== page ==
This blog knew it was coming, but now it’s official: Fannie Mae and Freddie Mac are now wards of the taxpayer and will receive $200 billion of freshly-minted taxpayer cash to repair their balance sheets. Unfortunately for taxpaying Americans, that’s just a down payment on the amount that will have to be pumped into the two behemoths over time, especially if Congressional Democrats have their way.
Treasury will take up to an 80% ownership position in both Fannie and Freddie as part of the government’s “conservatorship” plan. Common and preferred stock dividends will be eliminated, and the claims of both on Fannie’s and Freddie’s assets will be subordinated to the government’s. So the stock is virtually, but by no means entirely, worthless. Though Paulson would eventually like to see the companies shrink, the idea remains for them to emerge in tact on the other side of the housing crisis. This is a travesty.
Treasury should take this opportunity to wipe out all private interests in the companies and then wind them down over the next decade or so. Taxpayers should never have been put in a position to guarantee the majority of home loans. Now it appears they may stay in that position indefinitely.
And while initially promising $100 billion in funding to each company, essentially the Treasury just wrote a blank check.
The two companies have hundreds of billions of high risk loans on their balance sheet currently worth cents on the dollar. Because the companies have virtually zero capital to support those liabilities, taxpayers will have to absorb all the losses on those loans if the companies are to maintain “positive net worth.” And after absorbing all those losses, taxpayers will have to pump billions more into the companies so they can continue to “support” the housing market. [Lost? Read this.]
As the WSJ is reporting in today’s paper, Paulson wants to shrink the GSEs starting in 2010, the Democrats appear dead-set against that idea. On that point the Democrats are utterly misguided…..
Mr. Paulson signaled that he wants to remake the U.S. housing-finance system in the longer term, ditching the “flawed business model” of government-sponsored enterprises like Fannie and Freddie. The Treasury plan limits the size of each company’s mortgage portfolios to a maximum of $850 billion as of the end of 2009. (Fannie currently owns about $758 billion of mortgages and related securities, while Freddie’s total is about $798 billion.) After that, the Treasury intends for the mortgage holdings to shrink about 10% a year until they reach about $250 billion at each company.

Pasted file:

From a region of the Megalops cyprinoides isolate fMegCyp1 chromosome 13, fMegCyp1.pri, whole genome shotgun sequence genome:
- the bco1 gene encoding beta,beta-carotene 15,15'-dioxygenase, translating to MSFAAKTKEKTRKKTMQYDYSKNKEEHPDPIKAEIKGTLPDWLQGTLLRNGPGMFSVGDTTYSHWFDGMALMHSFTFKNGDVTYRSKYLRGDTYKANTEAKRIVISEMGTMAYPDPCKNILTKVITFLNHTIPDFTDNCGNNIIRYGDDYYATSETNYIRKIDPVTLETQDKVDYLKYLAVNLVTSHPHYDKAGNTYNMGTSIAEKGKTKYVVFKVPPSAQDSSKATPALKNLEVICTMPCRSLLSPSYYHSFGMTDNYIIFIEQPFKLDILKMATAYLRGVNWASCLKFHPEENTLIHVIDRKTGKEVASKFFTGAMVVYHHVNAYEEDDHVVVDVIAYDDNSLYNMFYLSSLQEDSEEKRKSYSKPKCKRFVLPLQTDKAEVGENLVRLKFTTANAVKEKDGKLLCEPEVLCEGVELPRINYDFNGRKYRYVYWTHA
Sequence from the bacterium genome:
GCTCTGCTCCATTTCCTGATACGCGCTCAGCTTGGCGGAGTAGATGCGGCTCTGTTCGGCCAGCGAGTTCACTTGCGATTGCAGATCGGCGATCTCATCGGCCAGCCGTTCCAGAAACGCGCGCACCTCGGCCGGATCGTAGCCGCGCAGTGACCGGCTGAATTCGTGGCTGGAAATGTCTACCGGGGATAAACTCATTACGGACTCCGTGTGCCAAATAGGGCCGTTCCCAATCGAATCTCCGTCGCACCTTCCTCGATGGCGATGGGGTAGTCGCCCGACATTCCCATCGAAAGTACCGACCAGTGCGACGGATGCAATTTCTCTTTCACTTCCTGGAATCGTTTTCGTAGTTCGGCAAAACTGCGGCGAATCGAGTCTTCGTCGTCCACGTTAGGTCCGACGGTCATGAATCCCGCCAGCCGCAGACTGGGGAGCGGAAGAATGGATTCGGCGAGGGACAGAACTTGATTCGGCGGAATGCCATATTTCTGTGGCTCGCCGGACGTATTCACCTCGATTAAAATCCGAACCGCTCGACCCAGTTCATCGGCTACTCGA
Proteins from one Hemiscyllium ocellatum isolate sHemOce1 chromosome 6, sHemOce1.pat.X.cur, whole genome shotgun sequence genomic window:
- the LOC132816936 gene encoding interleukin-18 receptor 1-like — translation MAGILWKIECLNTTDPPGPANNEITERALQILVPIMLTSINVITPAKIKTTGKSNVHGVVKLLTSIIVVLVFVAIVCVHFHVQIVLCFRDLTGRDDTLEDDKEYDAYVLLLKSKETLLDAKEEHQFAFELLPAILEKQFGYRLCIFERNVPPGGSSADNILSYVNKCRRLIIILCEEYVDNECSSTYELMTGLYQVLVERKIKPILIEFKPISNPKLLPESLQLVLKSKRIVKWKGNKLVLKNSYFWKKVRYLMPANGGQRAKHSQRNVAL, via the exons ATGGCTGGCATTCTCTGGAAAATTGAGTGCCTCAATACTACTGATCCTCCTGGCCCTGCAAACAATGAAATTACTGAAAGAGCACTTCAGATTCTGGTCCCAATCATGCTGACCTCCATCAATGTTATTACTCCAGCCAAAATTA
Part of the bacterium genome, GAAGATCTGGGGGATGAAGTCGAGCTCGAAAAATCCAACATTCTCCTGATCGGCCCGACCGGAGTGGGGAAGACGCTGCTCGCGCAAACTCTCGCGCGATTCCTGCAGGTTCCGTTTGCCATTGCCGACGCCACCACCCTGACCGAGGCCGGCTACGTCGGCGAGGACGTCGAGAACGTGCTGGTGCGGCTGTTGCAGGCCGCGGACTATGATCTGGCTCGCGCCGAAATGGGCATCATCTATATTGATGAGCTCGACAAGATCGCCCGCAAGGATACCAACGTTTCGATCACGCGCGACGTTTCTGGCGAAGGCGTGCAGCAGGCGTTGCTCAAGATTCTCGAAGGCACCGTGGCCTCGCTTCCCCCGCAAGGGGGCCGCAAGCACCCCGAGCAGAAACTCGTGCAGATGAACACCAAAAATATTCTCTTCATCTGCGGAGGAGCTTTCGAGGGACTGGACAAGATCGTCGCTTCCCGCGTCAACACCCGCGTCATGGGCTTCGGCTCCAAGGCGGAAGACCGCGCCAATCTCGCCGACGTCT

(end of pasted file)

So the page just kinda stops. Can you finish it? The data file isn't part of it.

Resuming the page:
Wrangling over the future shape of Freddie and Fannie will likely be kicked to the next Congress. Already the majority Democrats are pushing back on elements of Treasury’s plan. “Good luck on that,” said Massachusetts Rep. Barney Frank, chairman of the House Financial Services Committee, when asked about the Treasury’s plan to start reducing the firms’ portfolios beginning in 2010. Mr. Frank called it “more of a sop to the right” than a real policy prescription and said it wasn’t going to happen.
Is Frank nuts? It’s a “sop to the right” to stop the current system of pumping taxpayer dollars into the housing market? A system that has clearly failed and will end up costing taxpayers hundreds of billions? If I don’t vote for Obama, this will be why: Democrats already control Congress. If they also control the White House, there will be nothing to stop them spending trillions to “save” various sectors of the economy. I choose the term “trillions” deliberately: there was the $150 billion “stimulus” plan, $300 billion housing bill, $300 billion (?) for Fannie and Freddie, $500 billion for the banking system (more in my next post), and possibly $50 billion for automakers. They also want to pass a second stimulus plan which will cost billions more.
Folks, we don’t have the money. America needs to wake up and realize that we’re already bankrupt. The proximate reason for today’s bailout was that foreigners threatened to stop buying Fannie and Freddie debt. They’ve accumulated hundreds of billions (trillions?) of the stuff over the past few years. We’ve allowed ourselves to fall so deeply in debt to foreign nations that they are now driving U.S. economic policy. The deeper into debt we go, the more power foreigners will have. This is the kind of stuff that ends empires.
As much as I hate the idea of putting a creationist a heartbeat away from the Presidency, there is simply no issue more important right now than stopping spending in Washington—not Iraq, not the war on terror, not saving “the economy.” In fact, if we don’t stop spending, the U.S. economy will be wrecked for generations. But don’t take my word for it.